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Text file compare using PowerShell



PowerShell is able to compare text file easily.

Technet article at the link below suggest using Get-FileHash cmdlet to compare whether files are different or not.


Below code is taken from Technet link above that shows how to use the Get-FileHash method.

PS C:\> (Get-FileHash $fileA).hash  -ne (Get-FileHash $fileC).hash



    True



PS C:\> (Get-FileHash $fileA).hash  -ne (Get-FileHash $fileB).hash



   False

The output of the cmdlet is either True or False. True if the file is the not same with the other file, false if file is the same with the other file.

It is just true or false to check whether both files are the same or not the same.

But if files are not the same, how to check which lines or contents does not match with the other file?

In my own point of view if there is a need to check the contents, then Excel VBA will come in handy.

Link below uses VBA code to check or compare row by row.


Comparing row by row is only applicable if the files need to compare line by line and data in one line doesn't need to be compared to other data on other lines.

If the file doesn't have a consistent pattern, then it's quite difficult to compare.

Organizing the data for consistency is quite important or else it will be difficult or hard to manage once the data grows bigger and bigger.

If quite paranoid on your system and wants to monitor some particular folders what had changed over the time. Then a baseline reference is needed.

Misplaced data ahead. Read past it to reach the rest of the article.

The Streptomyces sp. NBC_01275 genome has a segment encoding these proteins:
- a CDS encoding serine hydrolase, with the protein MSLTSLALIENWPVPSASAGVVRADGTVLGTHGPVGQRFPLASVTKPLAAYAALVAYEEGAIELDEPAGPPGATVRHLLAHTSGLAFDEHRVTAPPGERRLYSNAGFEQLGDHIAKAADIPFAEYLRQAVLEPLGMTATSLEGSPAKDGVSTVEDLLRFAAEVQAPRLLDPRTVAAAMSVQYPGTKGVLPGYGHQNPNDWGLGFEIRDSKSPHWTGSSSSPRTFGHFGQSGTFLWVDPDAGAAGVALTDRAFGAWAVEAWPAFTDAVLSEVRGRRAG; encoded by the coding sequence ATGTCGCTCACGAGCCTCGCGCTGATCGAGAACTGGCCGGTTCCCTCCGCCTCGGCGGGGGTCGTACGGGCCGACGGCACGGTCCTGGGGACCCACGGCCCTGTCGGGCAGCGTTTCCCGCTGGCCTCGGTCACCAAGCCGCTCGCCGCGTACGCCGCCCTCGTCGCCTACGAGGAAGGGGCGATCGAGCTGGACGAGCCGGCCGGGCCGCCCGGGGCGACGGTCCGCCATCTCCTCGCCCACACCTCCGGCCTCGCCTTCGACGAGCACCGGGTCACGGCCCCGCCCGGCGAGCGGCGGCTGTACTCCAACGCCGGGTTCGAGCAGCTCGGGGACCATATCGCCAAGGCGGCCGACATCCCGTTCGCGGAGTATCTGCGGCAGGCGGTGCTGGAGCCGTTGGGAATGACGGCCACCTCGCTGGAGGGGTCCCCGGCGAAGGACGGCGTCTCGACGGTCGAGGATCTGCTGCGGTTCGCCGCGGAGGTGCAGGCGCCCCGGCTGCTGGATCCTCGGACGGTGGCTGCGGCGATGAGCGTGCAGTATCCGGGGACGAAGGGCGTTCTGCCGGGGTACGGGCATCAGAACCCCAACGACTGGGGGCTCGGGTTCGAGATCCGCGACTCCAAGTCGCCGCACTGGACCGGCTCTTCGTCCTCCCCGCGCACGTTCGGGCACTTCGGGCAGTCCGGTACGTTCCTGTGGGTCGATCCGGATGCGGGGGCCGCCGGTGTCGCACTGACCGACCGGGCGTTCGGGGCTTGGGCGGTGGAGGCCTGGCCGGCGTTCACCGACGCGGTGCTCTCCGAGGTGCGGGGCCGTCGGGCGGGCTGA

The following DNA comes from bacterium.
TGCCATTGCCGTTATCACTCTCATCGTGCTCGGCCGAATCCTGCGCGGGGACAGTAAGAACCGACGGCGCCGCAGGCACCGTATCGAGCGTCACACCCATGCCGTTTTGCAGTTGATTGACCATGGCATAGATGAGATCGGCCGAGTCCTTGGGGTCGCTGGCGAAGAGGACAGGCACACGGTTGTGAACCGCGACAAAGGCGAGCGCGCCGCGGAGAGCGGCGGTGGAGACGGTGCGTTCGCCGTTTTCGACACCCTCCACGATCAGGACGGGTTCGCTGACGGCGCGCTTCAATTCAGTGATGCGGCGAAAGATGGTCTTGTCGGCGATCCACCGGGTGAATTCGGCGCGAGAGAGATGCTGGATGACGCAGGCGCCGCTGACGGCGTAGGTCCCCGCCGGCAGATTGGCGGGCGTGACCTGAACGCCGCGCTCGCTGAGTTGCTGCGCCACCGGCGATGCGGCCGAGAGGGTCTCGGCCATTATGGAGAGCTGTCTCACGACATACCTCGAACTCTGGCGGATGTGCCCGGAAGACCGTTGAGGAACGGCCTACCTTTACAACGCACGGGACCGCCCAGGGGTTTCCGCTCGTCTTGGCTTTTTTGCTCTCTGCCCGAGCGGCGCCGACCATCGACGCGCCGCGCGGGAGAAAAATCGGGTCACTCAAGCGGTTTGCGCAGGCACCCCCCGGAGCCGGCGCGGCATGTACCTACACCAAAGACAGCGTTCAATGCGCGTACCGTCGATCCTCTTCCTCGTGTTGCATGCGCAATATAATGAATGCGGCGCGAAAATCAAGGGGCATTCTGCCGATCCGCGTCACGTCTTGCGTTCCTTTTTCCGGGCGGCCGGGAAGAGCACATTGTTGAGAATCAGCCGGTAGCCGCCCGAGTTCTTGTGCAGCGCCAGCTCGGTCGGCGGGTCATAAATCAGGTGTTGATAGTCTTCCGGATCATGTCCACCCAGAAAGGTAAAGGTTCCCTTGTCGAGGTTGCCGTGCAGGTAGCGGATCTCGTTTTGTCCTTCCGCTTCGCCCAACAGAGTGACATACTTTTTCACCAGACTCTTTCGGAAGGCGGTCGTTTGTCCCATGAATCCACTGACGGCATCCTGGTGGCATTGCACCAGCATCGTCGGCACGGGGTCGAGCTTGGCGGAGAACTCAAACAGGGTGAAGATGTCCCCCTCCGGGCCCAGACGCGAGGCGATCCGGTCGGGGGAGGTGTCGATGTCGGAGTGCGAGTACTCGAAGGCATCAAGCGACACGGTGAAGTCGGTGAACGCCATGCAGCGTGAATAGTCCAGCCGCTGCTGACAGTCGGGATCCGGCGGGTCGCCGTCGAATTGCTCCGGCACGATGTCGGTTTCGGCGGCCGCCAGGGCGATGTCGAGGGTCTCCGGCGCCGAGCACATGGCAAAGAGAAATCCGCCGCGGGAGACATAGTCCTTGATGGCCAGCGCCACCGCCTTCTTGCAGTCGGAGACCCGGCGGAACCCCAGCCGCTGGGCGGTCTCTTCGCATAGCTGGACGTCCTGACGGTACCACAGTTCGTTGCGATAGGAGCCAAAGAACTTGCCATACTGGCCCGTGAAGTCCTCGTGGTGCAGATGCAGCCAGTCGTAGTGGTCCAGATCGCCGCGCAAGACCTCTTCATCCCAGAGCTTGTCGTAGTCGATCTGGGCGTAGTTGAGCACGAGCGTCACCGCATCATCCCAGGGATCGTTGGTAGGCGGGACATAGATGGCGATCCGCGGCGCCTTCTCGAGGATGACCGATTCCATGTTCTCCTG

For example, during the installation of a single computer you get the baseline file for c:\Windows\System32 for all ".dll" files.

As days or months passes by you never install anything and want to check whether some new ".dll" files has been added.

You can compare the baseline text file to the current files on your system.

Of course there might be some difference since Microsoft or Windows update your system either to patch vulnerabilities or improve the system.

I think it's good to list out and compare the ".dll" files. If some unknown dll files or extra dll files during comparison comes out; which is quite suspicious then delete the file. Or backup the file before deleting.

If something goes wrong then copy over the file and check whether the system will get back to normal; but if the system goes smoothly then delete the backup “.dll” file and run system file checker to scan the system for any issues. Also run anti-virus or anti-malware software to make sure the system is not infected with any kind of virus or malware.

There are a lot of ways to do things as well as there a lot of reasons why we need to do things, so which ever method that will get the job done easily in a time efficient way should be the best choice of getting things done.

Cheers.. till next time..

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